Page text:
THE Government is bringing forward new rules that require all private rented property agents to sign up to approved schemes to protect renters’ and landlords’ money.
Under the regulations, which take effect from 1 April, agents could face fines of up to £30,000 if they fail to sign up to one of the government-approved schemes.
In 2017, an estimated £2.7 billion in client funds – such as tenants’ deposits and landlords’ rental payments – was being held by letting agents. Yet currently, people may not always be able to recover their money if their agent fails to repay it, for example, due to misuse by the agent or bankruptcy.
The new requirement on agents to join an approved client money protection (CMP) scheme is intended to stop tenants and landlords being left out of pocket when uninsured agents unexpectedly go bust or abscond with their money, giving people reassurance that their money is safe while it is with their agent.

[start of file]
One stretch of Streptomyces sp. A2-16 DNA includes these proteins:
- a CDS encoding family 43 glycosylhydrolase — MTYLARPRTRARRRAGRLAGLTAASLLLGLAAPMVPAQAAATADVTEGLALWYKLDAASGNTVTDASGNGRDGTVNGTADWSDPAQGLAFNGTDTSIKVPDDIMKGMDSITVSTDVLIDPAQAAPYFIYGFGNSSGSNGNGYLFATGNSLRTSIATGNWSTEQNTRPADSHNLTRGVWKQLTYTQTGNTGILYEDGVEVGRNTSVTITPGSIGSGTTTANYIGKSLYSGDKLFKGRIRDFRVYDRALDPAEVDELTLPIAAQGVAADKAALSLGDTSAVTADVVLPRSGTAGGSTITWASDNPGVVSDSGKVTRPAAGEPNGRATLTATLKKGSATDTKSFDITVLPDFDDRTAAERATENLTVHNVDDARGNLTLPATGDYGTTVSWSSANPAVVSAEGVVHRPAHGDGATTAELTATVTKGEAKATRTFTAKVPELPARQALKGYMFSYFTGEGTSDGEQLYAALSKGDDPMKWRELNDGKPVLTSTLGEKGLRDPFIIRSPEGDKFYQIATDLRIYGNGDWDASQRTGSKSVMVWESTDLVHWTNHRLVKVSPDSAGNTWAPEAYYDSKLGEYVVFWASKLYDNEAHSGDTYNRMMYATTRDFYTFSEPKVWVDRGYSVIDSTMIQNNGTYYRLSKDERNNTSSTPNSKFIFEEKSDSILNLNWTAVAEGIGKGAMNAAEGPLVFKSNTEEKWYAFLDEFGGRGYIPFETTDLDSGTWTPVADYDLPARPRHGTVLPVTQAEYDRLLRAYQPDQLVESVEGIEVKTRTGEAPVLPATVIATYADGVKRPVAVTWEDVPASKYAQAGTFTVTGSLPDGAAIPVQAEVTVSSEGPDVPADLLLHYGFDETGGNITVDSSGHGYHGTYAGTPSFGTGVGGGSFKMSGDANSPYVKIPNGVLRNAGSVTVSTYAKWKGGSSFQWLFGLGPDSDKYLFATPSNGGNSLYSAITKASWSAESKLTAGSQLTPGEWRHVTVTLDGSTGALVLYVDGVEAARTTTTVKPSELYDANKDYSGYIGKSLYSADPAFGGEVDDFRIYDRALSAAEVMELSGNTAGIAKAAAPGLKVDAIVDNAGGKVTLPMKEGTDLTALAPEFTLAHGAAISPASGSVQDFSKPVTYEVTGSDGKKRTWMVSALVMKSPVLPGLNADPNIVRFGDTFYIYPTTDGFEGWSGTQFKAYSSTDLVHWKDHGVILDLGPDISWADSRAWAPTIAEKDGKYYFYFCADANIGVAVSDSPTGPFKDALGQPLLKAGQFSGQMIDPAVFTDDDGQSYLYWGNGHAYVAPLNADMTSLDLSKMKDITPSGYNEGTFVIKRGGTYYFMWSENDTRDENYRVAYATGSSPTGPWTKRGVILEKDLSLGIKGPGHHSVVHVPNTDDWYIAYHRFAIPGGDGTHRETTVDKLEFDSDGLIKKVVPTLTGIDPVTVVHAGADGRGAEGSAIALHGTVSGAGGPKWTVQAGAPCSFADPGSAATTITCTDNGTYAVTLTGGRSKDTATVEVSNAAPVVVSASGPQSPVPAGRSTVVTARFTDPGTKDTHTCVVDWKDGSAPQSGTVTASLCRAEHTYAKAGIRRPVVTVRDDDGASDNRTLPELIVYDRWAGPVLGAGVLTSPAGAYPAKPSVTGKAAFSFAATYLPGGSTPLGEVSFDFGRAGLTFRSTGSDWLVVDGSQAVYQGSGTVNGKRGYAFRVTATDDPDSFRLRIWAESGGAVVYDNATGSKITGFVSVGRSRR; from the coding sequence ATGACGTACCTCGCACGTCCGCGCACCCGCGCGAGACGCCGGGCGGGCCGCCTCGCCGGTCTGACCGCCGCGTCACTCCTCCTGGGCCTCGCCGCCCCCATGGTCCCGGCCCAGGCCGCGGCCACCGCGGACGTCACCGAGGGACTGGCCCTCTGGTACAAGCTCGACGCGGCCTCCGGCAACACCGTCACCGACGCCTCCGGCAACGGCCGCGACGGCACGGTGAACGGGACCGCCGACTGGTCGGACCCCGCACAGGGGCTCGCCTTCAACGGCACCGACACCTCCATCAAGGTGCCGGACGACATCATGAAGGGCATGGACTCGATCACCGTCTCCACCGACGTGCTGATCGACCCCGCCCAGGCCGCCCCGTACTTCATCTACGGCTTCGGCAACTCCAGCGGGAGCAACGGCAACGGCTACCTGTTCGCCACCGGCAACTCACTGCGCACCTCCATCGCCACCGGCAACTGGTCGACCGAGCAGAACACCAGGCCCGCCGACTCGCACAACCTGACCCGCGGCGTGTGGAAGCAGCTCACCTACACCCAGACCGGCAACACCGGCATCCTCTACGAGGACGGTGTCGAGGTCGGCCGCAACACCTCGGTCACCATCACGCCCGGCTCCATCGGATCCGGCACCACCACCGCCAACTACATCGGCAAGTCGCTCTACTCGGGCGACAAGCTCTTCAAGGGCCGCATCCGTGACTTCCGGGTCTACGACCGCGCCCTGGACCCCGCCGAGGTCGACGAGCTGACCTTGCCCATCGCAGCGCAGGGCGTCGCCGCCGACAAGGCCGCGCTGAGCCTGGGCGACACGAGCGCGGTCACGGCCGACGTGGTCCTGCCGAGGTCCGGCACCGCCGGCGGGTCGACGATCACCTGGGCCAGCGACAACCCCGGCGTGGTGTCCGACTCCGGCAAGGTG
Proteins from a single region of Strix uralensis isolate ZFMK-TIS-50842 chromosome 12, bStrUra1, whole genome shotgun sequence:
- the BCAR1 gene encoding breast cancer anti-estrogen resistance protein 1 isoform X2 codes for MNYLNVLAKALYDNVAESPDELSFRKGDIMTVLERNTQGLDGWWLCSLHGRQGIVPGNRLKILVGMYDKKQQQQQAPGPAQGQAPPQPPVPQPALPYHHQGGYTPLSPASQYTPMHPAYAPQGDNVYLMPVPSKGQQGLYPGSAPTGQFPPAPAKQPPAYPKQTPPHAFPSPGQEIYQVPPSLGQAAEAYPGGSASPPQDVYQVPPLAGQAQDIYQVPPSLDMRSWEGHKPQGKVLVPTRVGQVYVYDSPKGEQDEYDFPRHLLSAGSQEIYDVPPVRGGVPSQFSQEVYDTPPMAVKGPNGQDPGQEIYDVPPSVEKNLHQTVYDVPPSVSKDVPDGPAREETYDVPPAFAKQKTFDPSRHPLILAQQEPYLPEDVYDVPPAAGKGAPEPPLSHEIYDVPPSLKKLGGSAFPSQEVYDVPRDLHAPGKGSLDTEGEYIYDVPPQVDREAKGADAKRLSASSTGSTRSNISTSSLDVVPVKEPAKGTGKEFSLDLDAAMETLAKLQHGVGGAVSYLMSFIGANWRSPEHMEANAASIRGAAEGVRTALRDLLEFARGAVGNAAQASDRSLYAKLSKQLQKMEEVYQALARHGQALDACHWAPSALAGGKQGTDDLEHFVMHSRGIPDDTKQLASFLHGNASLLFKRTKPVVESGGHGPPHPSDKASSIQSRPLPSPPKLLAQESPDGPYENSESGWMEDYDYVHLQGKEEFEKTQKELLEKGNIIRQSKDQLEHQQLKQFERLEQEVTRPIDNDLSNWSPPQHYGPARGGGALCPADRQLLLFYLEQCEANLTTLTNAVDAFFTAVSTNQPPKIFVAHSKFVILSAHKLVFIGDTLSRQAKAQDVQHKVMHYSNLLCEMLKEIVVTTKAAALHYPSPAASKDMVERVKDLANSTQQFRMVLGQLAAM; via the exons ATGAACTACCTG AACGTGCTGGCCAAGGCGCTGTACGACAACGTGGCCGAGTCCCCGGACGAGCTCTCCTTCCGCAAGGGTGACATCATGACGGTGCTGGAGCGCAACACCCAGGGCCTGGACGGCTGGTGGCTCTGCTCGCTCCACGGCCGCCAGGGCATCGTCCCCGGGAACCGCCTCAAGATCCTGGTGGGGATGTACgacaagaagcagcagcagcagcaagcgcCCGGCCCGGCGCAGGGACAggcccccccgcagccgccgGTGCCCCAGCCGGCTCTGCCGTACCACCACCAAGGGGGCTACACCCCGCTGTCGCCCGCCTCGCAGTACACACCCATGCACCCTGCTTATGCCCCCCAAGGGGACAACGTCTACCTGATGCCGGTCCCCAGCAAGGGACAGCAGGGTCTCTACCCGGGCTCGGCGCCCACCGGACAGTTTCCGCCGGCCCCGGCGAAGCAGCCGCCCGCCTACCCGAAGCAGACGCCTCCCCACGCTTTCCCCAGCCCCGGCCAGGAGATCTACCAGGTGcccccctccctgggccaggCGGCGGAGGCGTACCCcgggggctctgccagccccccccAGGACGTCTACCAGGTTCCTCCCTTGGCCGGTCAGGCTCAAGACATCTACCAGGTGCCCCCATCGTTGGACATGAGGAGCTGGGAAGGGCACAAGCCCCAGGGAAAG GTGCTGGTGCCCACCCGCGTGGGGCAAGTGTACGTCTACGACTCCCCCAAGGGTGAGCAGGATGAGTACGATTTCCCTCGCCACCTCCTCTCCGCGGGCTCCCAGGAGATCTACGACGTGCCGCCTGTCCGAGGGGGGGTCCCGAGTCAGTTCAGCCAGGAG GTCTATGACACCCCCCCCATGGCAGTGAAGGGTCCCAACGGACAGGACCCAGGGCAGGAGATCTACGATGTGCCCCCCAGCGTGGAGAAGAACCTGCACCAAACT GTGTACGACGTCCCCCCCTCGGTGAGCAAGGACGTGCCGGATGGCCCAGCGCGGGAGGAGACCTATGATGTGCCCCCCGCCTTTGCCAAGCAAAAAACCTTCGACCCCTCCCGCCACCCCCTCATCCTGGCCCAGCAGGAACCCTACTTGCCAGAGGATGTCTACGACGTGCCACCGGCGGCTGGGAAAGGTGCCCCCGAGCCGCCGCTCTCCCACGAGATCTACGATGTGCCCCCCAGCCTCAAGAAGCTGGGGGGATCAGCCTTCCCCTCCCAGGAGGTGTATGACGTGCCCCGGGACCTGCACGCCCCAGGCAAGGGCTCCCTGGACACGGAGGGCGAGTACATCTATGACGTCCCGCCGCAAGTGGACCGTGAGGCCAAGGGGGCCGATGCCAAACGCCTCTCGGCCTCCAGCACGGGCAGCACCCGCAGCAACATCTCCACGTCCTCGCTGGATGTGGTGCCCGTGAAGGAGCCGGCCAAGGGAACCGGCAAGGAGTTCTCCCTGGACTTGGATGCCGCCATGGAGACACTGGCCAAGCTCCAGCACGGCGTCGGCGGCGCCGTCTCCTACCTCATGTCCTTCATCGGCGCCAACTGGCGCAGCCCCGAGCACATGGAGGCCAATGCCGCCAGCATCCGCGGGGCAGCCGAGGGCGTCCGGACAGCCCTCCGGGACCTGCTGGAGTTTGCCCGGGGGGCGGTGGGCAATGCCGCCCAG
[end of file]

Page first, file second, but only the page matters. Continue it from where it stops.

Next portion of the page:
The CMP schemes that have so far received government approval are: CM Protect, UKALA, NALS, ARLA Propertymark and Money Shield.
“It is not acceptable that some tenants and landlords are being put at risk of losing out financially, simply because their agent had not signed up to a scheme to protect their money,” said Heather Wheeler MP, the minister for housing and homelessness.
“Whilst the vast majority of agents act responsibly, this new law will prevent people from losing their hard-earned cash through no fault of their own. This will give tenants and landlords confidence and peace of mind that their money is in safe hands whilst with their agent.”
Membership of a client money protection scheme is currently voluntary with approximately 60% of agents signed up, according to the Ministry of Housing, Communities & Local Government (MHCLG). By making membership mandatory the idea is it will ensure every agent is offering the same level of security.
Meanwhile, MHCLG said that in a separate measure, a working group is also considering a new regulatory framework – including a code of practice and a proposed independent regulator – and the introduction of mandatory professional qualifications for all property agents.
The new measures only apply in England, the Government said.